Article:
Reaganomics reflected the rise of Sunbelt capitalism -- of right-to-work-state businessmen who, unlike their Northern counterparts, had never cottoned at all to unions or regulations. From Reagan's dictum that government is the problem to Tom DeLay's equation of the Environmental Protection Agency with the Gestapo, the idea that there are higher purposes than private profit, or gainful pest extermination, has been banished from modern Republicanism. And though Reaganomics may have begun in the backwaters of American capitalism, it soon spread to Wall Street, which has rewarded our current Reaganaut, George W. Bush, with more money for his campaign than any other sector. Scrap the taxes on dividends, and that musty financial oversight, and watch finance become the political clone of the oil bidness.

By letting business be business in its pre-New Deal mold -- free to speculate and shed longtime employees -- Reagan and his acolytes not only transformed the classic Northeastern capitalists. They also drove from their ranks the Willkie-Eisenhower-Rockefeller-Nixon Republicans who were the traditional GOP's political tribunes. In this the Reaganites succeeded all too well.

Reagan didn't mean to destroy the moderate wing of Republicanism per se, or to root the party in Southern states exclusively. To be sure, his primary opponents in 1968, 1976 and 1980 -- Nelson Rockefeller, Richard Nixon, Gerald Ford, the senior Bush -- were moderates against whom he ran up big vote totals in the South. But each time Reagan selected a vice president -- in 1976 he announced he'd pick liberal Pennsylvania senator Richard Schweiker if he won the nomination; in 1980, he picked George H.W. Bush -- he went with pillars of the Northeastern GOP establishment.

By the time George W. Bush chose his fellow Houstonian Dick Cheney as his running mate, though, the Republicans had no Northeastern establishment remaining. Progressives had been banished; the socially tolerant had fled. Bush heads a party in which recent national leaders -- most certainly the trifecta of Newt Gingrich, Trent Lott and Tom DeLay -- are Southern right-wingers contemptuous of the traditions of both Roosevelts and not too crazy about the civil rights revolution of the '60s, either. Today's party narrowly clings to power in every branch of government, but it refuses to govern with, or listen to, anyone outside its ever-smaller tent. The post-Reagan Republicans have now shrunk to the party of culture war as well as class war -- to the nation's general woe. >>>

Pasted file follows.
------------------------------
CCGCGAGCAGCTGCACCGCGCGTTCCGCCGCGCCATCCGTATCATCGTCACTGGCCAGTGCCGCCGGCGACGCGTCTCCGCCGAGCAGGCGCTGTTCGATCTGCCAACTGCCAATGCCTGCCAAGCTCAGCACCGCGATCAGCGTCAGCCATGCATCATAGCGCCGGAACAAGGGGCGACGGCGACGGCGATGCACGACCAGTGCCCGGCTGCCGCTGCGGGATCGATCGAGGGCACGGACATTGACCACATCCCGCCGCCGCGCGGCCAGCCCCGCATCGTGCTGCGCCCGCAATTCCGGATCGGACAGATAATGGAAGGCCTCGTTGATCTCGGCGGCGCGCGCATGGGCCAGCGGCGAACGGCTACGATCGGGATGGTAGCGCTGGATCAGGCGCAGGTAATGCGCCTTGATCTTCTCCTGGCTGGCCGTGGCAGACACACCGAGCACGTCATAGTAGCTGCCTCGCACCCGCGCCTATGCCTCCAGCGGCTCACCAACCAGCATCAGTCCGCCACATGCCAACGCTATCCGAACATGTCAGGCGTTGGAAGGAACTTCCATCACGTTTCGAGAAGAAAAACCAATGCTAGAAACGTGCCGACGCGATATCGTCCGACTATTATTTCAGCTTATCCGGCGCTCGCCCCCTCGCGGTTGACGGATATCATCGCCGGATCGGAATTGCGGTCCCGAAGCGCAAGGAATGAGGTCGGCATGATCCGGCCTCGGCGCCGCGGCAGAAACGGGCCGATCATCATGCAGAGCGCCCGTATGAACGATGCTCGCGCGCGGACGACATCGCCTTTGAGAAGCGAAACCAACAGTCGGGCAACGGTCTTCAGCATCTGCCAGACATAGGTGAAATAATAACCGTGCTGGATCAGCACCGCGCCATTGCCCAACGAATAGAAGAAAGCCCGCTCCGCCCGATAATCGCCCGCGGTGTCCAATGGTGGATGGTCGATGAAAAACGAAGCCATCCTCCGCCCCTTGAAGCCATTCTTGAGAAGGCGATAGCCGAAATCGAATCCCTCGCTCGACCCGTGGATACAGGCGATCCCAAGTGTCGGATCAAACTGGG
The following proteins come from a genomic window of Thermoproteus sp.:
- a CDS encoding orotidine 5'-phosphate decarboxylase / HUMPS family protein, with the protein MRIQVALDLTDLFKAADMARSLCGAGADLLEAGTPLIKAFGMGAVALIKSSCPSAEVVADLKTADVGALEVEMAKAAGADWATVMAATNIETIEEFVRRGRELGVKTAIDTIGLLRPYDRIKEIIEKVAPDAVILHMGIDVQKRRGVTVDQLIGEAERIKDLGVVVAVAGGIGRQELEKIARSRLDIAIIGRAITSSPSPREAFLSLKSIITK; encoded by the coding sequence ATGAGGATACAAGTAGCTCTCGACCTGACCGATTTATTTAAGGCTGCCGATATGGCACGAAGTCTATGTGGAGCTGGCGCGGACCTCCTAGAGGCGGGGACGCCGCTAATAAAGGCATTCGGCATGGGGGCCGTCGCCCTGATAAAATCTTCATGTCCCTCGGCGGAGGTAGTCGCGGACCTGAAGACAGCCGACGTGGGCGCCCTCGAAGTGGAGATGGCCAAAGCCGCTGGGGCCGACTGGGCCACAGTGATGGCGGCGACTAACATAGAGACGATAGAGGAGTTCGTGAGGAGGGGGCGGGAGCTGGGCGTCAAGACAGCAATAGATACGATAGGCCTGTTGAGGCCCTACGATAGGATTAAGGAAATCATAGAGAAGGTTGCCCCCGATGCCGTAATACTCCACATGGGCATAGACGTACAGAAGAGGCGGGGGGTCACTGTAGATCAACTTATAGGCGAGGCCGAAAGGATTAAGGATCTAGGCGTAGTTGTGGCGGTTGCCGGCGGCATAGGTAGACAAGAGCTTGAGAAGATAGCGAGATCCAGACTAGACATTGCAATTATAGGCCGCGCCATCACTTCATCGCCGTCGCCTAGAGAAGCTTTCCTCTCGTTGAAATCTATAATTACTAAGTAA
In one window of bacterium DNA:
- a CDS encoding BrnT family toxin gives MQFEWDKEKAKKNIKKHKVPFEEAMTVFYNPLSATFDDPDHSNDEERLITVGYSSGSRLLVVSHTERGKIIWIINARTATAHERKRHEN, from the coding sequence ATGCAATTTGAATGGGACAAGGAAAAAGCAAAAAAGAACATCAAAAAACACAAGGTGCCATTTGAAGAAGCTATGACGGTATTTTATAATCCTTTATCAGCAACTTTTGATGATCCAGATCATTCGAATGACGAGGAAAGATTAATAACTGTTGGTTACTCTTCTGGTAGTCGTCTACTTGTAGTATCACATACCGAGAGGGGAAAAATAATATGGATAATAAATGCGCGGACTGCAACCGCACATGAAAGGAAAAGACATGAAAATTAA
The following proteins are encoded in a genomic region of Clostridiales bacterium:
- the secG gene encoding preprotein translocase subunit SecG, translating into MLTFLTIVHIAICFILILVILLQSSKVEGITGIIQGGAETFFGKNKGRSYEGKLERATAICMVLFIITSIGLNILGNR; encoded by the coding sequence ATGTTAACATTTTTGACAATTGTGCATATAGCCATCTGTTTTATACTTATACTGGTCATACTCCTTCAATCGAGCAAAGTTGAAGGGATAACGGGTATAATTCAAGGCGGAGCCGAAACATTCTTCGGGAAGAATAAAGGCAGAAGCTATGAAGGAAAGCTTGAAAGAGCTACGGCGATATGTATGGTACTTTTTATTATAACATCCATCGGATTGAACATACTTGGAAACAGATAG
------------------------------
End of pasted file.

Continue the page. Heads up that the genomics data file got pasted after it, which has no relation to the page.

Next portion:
No president didn't like people like me more than Reagan didn't. I didn't realize it and voted for him against Carter. By the time Reagan was done with his first term, I had serious doubts about my vote. His busting of PATCO for which two of my friends worked was my first strong hint that Reagan's motivations were strongly in favor of the ultra-wealthy and against the rest of us.

So, in your question about presidents saying about wealthy people vs. the rest of us, we've already heard a class warrior for the ultra-wealthy do the opposite.

~Opal~
~Opal~    
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Registered: 01-04-2002
Wed, 09-08-2010 - 9:48pm

"...to something like

iVillage Member
Registered: 07-15-2010
Wed, 09-08-2010 - 9:57pm

Perhaps we're in some need of revisiting the following:

The Rev. William John Henry Boetcker was a Presbyterian minister and notable public speaker who served as director of the pro-employer Citizens' Industrial Alliance, a position he held when, in 1916, he produced a booklet of nuggets from his lectures. Boetcker's collection of maxims eventually crystallized as the list of ten now-familiar entries (variously known as the Industrial Decalogue, the Ten Don'ts, the Ten Cannots, Ten Things You Cannot Do, or the "American Charter"). His axioms are:
• You cannot bring about prosperity by discouraging thrift.
• You cannot strengthen the weak by weakening the strong.
• You cannot help little men by tearing down big men.
• You cannot lift the wage earner by pulling down the wage payer.
• You cannot help the poor by destroying the rich.
• You cannot establish sound security on borrowed money.
• You cannot further the brotherhood of man by inciting class hatred.
• You cannot keep out of trouble by spending more than you earn.
• You cannot build character and courage by destroying men's initiative and independence.
• You cannot help men permanently by doing for them what they can and should do for themselves.

>>Luck is what you call it when preparation meets opportunity<<
iVillage Member
Registered: 09-01-2010
Wed, 09-08-2010 - 9:58pm

.....and there was a context to the snippet:



~Opal~    
iVillage Member
Registered: 01-04-2002
Wed, 09-08-2010 - 10:05pm

Yeah, we probably just completely disagree.

Avatar for jbgattuso
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Registered: 04-29-2003
Wed, 09-08-2010 - 10:07pm

"shrink the deficit -- they would have us borrow $700 billion over the next 10 years to give a tax cut of about $100,000 each to folks who are already millionaires.

iVillage Member
Registered: 10-28-2009
Wed, 09-08-2010 - 10:10pm
Yes, I remember Reagan and the welfare queen (I paid attention, even back then).